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What is Attention Deficit Disorder by Vanessa Ferie

By at February 9, 2014 | 9:14 am | Print

The American Psychiatric Association published a manual in 1952 called the Diagnostic and Statistical Manual of Mental Disorders. This manual is still used today as a reference material by healthcare providers and insurance agencies. Obviously this manual has been updated many times throughout the years, to stay current on the ever evolving; understanding of mental disorders. The manual was revised in 1968, with it came new disorders one in which was described as “hyperactivity” with characteristics described as short attention span and restlessness in children but with no mention of adults. Another revision on the manual came about in 1980, what was once called hyperactivity was now called Attention Deficit Disorder or as most of the world has come to know it as ADD. With the new name came different symptoms Instead of focusing on hyperactivity the focus was on the child’s lack of attention skills. This manual was revised again in 1987 where the focus was on hyperactivity just like it was in 1968 and as we all know it today is now called Attention Deficit/ Hyperactivity Disorder and will be abbreviated throughout this paper as AD/HD.

Between 1987 and 1994 a series of studies were conducted to see if it were possible to have AD/HD without the hyperactivity, and it was concluded that a child could have a hard time focusing but  show less signs of hyperactive personality. As a result of these findings the Diagnostic and Statistical Manual of Mental Disorders revised the manual in 1994 to broaden the spectrum of AD/HD. Attention Deficit/ Hyperactivity Disorder is broken up into three sub categories one being predominantly inattentive presentation which is described as a person who has a hard time finishing one thing, organizational skills are subpar to say the least, and it might be hard to follow directions or even a conversation. The second category is called predominately hyperactive impulsive presentation these individuals have a hard time standing still, are always up doing something, might cut you off mid-sentence, and young children are known for literally running in circles and bouncing off walls. The third category is a combination of both and is called combined presentation.

In May of 2013 The American Psychiatric Association’s Diagnostic and Statistical Manual revised its findings for a fifth time, this time adding teenagers and adults to people who could potentially be diagnosed with AD/HD. This is interesting because even in 1994 this was a disorder mainly diagnosed in young children. My theory is that children who were diagnosed with ADD or AD/HD between the years of 1980 and 1994 are now adults and in my opinion this disorder is not something you out grow. As a person who suffers from AD/HD since I was in the second grade my only salvation was and still is medication. There are many medications on the market to treat AD/HD which usually contain stimulants like amphetamines. It is hard to pin point exactly where AD/HD stems from, in psychology I learned that AD/HD can come from an overactive limbic system or a slow developing prefrontal cortex, but when reading highly trusted medical websites the main statement is an imbalance of neurotransmitters like dopamine.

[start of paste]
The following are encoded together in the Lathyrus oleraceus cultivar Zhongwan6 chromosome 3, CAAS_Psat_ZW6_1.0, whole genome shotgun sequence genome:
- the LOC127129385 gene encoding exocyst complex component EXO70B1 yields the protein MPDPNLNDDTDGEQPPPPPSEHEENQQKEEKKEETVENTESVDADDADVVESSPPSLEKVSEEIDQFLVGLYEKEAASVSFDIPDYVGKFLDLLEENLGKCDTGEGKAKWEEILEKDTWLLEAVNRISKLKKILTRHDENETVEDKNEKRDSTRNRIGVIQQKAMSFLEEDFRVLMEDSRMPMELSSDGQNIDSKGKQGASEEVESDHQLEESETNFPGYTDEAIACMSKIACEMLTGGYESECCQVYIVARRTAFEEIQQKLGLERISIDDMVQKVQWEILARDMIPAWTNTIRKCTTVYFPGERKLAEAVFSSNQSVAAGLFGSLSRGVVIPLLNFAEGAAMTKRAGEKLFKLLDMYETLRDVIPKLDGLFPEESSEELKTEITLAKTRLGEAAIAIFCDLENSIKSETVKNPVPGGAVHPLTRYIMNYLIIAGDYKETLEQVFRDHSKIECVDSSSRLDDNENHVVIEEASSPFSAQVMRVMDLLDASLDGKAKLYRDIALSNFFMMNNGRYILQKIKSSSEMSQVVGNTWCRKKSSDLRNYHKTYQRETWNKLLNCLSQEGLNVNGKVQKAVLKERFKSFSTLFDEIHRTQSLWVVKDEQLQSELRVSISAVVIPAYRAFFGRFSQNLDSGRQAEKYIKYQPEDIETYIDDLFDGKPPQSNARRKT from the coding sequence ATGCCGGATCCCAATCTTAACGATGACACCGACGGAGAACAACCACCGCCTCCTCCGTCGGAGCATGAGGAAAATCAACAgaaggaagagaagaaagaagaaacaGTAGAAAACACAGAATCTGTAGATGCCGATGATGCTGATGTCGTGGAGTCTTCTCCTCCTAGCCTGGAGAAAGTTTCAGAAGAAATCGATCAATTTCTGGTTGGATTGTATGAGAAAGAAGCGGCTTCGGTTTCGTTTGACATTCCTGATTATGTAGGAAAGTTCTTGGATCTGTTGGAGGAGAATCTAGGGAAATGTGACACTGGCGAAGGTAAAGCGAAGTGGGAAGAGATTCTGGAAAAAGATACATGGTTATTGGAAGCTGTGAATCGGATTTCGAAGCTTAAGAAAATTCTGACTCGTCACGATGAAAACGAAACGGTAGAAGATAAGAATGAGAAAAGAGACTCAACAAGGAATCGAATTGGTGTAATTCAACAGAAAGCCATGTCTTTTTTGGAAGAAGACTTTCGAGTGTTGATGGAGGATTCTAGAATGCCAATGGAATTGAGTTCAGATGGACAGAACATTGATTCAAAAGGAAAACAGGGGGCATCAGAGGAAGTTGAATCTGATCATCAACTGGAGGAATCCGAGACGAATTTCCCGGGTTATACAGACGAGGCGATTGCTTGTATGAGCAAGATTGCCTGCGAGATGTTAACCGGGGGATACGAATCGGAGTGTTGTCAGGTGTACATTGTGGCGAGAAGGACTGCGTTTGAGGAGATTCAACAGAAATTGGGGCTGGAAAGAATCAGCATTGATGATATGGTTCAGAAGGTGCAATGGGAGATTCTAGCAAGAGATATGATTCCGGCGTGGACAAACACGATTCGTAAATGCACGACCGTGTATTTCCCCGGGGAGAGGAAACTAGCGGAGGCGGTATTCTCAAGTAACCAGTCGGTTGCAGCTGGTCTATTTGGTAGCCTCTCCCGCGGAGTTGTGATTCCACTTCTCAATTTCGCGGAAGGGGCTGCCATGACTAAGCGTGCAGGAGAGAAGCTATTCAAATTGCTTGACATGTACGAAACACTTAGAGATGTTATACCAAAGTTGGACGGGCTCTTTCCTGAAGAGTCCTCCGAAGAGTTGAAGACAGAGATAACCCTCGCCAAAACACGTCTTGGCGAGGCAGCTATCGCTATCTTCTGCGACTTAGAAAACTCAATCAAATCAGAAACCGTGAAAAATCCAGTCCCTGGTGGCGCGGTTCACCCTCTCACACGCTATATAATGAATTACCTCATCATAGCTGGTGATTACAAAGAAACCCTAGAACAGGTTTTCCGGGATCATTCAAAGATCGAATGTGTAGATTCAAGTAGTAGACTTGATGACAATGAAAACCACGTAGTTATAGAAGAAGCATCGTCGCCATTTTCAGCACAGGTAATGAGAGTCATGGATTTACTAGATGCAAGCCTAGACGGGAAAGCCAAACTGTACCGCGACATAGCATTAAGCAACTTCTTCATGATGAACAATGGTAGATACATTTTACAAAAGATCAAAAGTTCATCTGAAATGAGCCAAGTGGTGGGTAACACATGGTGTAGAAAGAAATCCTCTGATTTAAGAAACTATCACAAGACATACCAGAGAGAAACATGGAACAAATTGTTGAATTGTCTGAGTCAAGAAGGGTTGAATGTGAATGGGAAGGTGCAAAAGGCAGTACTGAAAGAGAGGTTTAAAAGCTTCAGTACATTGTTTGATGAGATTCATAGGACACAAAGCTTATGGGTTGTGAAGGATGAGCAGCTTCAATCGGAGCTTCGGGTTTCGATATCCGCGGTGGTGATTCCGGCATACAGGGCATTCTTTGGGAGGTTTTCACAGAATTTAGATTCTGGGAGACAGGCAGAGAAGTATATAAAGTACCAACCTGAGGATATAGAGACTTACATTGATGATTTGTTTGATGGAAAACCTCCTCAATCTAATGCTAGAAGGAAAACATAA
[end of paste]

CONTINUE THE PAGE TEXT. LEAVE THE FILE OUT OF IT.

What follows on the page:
I have only skimmed the surface when writing about AD/HD and much more detail is certainly out there on websites and in medical books. So I am going to finish this paper with what I think is important to know about AD/HD. First although it is hard on a child who suffers from AD/HD it can be almost equally as hard if not more hard on the parent. For a number of reasons the parent might blame themselves, it is extremely difficult to teach a child with AD/HD who is not on medication, and it’s exhausting. If it was not for my mother getting me the help that I needed I would not have passed the second grade. That being said I can understand a parent’s reluctance on putting a child on medication but I think it is the best option if your child has AD/HD. And finally I want to make it clear that AD/HD does not limit a human being from being anything they set their mind to. These are people who can be highly creative individuals; they can run their own companies, write books, act in theater, teach, be in congress and on top of all that they just might have enough energy to run a marathon.

 

References

http://www.pbs.org/wgbh/pages/frontline/shows/medicating/adhd/diagnostic.html

http://www.cdc.gov/ncbddd/adhd

http://www.nlm.nih.gov/medlineplus/attentiondeficithyperactivitydisorder.html#cat3

 

 

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